By the end of the tough negotiations at the 21st Conference of the Parties held in Paris in early December, we succeeded in obtaining a brand new agreement. This agreement is expected to be enforced by the end of 2020 and will also repeal the Kyoto Protocol.
In other words, Kyoto was "out," and Paris was "in." Our generation was always talking about "Kyoto" when climate was the topic, but the next generations will say "Paris" when they think of the climate.
Then, what are the differences from Paris from Kyoto? These differences can be summarized as follows:
The most significant difference among the two is related to the classification of the countries. According to the Kyoto Protocol, in line with the U.N. Framework Convention on Climate Change (UNFCCC), countries were classified under the groups called Annex-I, Annex-II and Non Annex-I with respect to their development level.
However, this annex system has lost its currency and does not reflect today's conditions; neither does it result in fair consequences in practice. Thus, the Paris Agreement does not mention anything about these annexes.
The countries are divided into two as "developed" and "developing." However, at this stage, it is actually ambiguous as to which are developed and which are developing.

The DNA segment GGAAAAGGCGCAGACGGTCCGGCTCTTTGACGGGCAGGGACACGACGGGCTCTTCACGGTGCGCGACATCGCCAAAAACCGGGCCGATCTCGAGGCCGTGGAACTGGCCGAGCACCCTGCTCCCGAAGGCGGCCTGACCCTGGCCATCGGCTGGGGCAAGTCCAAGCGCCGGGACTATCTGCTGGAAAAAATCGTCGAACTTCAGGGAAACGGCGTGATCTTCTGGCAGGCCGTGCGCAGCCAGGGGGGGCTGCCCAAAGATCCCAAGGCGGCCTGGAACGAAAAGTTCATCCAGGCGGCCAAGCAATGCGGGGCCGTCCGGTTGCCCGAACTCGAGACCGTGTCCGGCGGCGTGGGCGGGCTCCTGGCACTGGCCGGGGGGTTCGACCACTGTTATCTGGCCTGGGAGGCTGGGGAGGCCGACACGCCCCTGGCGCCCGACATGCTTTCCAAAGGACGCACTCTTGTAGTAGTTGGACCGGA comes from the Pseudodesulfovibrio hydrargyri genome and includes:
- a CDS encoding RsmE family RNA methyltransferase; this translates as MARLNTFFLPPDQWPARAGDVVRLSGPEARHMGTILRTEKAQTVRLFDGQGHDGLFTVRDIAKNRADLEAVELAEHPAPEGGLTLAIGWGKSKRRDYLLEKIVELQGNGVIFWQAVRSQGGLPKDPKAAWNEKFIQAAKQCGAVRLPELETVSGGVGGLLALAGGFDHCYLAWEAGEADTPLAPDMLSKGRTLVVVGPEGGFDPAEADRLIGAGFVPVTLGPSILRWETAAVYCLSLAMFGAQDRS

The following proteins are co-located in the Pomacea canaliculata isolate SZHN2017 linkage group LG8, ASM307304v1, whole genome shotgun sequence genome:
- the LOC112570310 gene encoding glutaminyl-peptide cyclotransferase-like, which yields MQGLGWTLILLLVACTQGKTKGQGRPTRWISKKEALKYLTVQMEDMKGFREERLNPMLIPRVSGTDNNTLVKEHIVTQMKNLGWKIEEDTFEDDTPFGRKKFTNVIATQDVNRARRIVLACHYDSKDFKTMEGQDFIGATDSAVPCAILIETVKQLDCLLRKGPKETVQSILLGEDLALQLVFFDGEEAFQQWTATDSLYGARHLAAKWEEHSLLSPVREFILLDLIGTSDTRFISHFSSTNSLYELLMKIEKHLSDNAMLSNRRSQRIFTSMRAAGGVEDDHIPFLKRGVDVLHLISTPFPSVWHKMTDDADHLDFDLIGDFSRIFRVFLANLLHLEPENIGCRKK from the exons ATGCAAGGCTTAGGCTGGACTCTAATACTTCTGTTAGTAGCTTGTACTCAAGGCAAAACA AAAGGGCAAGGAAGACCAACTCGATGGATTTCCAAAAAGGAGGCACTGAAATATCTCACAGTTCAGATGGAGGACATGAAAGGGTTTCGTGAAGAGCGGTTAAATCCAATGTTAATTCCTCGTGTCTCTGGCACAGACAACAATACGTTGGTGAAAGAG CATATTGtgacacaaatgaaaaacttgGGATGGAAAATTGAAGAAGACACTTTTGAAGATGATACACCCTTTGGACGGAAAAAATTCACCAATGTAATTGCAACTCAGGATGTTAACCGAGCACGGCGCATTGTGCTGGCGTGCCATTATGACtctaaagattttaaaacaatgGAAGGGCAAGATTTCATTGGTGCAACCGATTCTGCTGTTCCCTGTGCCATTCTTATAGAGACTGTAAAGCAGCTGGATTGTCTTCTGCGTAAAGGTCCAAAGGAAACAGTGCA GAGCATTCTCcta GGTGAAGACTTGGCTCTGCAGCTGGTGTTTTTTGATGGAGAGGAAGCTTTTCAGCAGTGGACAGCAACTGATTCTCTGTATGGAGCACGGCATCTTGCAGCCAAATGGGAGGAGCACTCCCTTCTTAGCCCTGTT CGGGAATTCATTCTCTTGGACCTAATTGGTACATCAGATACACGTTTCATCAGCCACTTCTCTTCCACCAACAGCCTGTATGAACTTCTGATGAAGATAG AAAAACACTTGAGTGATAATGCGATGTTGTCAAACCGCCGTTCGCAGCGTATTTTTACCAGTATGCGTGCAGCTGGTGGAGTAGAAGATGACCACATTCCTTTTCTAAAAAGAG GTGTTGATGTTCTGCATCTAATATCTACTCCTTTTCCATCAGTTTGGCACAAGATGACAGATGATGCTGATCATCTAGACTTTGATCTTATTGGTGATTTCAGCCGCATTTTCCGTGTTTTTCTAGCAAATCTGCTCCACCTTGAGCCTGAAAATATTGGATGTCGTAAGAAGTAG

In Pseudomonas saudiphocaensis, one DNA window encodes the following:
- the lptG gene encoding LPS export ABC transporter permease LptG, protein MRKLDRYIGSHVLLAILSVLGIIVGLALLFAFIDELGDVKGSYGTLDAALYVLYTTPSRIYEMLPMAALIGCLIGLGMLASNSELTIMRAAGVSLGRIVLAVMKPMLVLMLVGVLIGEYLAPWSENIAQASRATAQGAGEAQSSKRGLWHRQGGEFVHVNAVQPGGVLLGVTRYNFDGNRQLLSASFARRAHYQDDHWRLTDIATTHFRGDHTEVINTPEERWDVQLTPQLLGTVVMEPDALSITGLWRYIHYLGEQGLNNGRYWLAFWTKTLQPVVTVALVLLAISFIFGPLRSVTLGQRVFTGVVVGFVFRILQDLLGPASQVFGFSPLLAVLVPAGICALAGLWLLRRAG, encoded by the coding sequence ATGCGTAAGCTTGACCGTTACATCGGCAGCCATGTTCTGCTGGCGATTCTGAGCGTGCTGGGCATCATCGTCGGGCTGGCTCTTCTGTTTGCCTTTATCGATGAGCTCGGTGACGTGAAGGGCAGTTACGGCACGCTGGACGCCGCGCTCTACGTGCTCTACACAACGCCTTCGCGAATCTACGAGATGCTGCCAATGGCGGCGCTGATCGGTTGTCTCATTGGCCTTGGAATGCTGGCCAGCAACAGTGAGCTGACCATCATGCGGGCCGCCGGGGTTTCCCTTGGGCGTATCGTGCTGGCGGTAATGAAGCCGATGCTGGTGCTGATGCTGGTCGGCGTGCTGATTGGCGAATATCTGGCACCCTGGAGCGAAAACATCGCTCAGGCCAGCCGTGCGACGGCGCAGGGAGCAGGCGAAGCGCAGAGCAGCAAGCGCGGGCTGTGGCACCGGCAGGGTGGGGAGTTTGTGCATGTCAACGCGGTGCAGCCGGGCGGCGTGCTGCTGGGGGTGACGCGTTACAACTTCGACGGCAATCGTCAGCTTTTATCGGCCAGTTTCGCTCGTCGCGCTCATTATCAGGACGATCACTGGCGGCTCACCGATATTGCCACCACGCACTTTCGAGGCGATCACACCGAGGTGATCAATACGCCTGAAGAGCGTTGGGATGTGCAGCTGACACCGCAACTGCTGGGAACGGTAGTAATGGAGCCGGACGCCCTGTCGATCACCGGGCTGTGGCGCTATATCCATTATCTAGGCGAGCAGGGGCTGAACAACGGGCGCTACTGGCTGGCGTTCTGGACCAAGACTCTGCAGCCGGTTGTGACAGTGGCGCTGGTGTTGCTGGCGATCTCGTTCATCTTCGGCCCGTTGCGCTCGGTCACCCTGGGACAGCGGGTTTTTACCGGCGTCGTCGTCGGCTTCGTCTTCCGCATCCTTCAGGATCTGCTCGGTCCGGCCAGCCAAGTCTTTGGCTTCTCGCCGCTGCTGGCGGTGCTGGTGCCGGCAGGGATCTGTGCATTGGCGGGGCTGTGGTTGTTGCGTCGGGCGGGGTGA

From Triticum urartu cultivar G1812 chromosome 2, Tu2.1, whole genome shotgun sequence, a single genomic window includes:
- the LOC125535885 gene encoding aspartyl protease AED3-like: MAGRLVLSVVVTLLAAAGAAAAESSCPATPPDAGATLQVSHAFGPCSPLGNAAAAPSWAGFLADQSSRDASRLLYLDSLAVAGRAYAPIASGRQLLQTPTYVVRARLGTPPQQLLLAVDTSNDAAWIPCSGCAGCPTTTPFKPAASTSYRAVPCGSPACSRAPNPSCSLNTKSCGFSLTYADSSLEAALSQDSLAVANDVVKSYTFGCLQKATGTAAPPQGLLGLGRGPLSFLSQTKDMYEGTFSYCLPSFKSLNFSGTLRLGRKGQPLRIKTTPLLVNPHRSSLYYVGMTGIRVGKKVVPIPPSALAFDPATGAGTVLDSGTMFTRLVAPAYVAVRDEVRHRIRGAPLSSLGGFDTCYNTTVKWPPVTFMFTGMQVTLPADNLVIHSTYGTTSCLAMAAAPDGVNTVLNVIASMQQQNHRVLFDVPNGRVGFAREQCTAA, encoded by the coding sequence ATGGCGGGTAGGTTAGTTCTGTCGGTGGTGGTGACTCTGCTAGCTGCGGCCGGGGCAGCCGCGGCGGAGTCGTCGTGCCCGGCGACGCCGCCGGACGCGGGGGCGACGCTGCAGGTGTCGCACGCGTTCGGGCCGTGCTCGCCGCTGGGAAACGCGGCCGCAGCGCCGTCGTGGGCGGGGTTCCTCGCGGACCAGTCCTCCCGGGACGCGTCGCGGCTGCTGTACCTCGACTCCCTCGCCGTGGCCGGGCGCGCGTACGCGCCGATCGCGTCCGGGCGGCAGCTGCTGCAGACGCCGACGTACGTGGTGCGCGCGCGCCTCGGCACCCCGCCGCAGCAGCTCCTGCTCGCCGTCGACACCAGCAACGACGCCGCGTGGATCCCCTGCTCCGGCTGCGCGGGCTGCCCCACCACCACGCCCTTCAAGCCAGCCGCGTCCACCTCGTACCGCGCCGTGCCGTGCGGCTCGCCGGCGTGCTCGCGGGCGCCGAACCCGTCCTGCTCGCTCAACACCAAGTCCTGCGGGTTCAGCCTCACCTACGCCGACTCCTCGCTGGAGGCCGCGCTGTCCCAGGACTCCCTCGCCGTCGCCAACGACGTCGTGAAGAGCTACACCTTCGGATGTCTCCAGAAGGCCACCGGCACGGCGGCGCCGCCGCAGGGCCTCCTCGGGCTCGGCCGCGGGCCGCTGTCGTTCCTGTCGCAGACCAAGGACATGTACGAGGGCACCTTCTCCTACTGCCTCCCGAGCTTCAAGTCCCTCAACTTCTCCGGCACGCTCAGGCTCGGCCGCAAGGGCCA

Another important difference is related to the reduction of greenhouse gas emissions. According to the Kyoto Protocol, about 40 developed states under Annex-B were obliged to mitigate their emissions as compared to 1990 level by minimum 5% during 2008-2012 period and by minimum 18% during 2013-2020 period.
On the other hand, the Paris Agreement has not provided a quantified emission reduction target. Instead, an overall target was identified to keep the average global temperature increase well below 2 degrees Celsius as compared to pre-industrial era and limit this increase with 1.5 degrees Celsius at most.
Moreover, according to the Paris Agreement, all parties, (186 countries), need to contribute to emissions reduction, but developed country parties should continue taking the lead.
There is again an obvious difference in terms of adaptation to climate change. Adaptation was mentioned in a very limited and indirect manner in the Kyoto Protocol, whereas this topic was attached equal importance as mitigation in the Paris Agreement. An individual article was also included related to loss and damage associated with climate change.